By Iain Ferguson
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Injustice: Why Social Inequality Persists

This article is over 12 years, 3 months old
Daniel Dorling, Policy Press, £19.99
Issue 347

A veteran Tory MP recently suggested that people who travel standard class in trains “are a totally different type of people”. Not surprisingly, he was quickly slapped down by David Cameron since that kind of elitism doesn’t exactly fit the image of the new, reformed Tory party. Nevertheless, the belief that certain groups of people are inherently superior to others is one of several that have helped to create and sustain the highest levels of income inequality in Britain since the Second World War. In this book Daniel Dorling challenges five of the core beliefs which, he argues, today underlie most injustice in the world.

Firstly, there is the notion that “elitism is efficient”. Underpinning that belief is the spurious science of “IQism”, based on the idea that there is a fixed quotient of intelligence (IQ) in society, with only a small percentage of “gifted” children at the top end. Prior to the 1970s that belief condemned the majority of working class children to an inferior education in secondary modern schools with the lucky few, along with most middle class children, creamed off into grammar schools.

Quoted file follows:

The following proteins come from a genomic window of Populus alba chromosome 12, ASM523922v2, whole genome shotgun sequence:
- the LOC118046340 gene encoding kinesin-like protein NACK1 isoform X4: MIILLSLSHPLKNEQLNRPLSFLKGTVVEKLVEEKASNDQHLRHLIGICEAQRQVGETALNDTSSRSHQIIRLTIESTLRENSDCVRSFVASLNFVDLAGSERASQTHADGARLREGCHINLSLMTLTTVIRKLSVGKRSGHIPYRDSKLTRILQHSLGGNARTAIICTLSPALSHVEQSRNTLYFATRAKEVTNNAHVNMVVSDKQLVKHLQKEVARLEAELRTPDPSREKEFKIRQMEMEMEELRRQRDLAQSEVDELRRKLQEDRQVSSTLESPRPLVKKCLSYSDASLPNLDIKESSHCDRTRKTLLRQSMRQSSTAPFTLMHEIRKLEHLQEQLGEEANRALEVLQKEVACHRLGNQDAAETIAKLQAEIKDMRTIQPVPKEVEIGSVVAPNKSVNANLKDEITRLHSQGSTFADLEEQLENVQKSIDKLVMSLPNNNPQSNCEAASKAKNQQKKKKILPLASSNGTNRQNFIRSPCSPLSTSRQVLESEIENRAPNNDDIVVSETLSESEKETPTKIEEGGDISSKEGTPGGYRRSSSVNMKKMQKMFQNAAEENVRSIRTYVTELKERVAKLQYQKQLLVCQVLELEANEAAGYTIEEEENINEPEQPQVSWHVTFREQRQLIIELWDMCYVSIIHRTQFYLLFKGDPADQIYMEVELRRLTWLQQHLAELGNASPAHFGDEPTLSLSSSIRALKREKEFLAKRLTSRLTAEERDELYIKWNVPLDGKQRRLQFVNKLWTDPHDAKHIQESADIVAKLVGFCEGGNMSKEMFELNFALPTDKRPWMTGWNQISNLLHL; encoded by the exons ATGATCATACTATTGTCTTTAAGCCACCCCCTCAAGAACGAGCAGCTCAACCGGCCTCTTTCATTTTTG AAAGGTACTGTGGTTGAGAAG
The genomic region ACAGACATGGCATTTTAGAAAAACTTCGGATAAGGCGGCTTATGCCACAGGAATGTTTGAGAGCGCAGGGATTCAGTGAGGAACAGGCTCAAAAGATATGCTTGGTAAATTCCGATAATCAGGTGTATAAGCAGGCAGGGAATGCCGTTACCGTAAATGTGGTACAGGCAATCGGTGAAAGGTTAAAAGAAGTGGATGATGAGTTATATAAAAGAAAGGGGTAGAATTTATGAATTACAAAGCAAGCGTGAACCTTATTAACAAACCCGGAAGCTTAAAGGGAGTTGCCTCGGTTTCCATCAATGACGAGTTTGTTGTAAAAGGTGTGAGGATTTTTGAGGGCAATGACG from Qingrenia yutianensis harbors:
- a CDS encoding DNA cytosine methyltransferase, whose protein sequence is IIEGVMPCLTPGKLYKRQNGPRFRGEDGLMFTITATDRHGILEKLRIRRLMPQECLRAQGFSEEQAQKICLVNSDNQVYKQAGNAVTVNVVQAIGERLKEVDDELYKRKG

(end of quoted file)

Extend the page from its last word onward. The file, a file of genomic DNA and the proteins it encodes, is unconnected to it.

Like many other reactionary ideas, IQism was challenged by the great social struggles of the late 1960s and for a while all political parties supported comprehensive education. The rise of neoliberalism since the early 1980s, however, and the introduction of competition into every area of education through tests and league tables have meant the return of these old elitist ideas, albeit in a slightly different form.

Secondly, there is the belief that “exclusion is necessary”. Dorling estimates that a sixth of all households in Britain are now excluded from the activities that “normal” society takes for granted, such as an annual holiday, because they are so heavily in debt.

Thirdly, there is the idea that “prejudice is natural”, with rising inequality giving rise to new forms of racism based on genetic theories as well as wider forms of prejudice towards the poor more generally.

Fourthly, there is the notion that “greed is good”, that we should all aspire to the levels of extreme affluence enjoyed by those at the top of society, a belief that feeds the current cult of “celebrity”.

Finally, there is the idea that “despair is inevitable”, with rising levels of mental ill health being the price we have to pay for a society based on competition, with the promise that we can all become rich or celebrities.

Dorling has a rather rosy view of what life was like in the period before the onset of neoliberalism. In my view it is also too uncritical of societies such as Japan which may be more equal than Britain but are no less based on exploitation. Nevertheless, like the recent work of writers such as Richard Wilkinson, Kate Pickett and Oliver James, he provides valuable ammunition for attacking the ideas of our rulers and his book deserves a wide readership.


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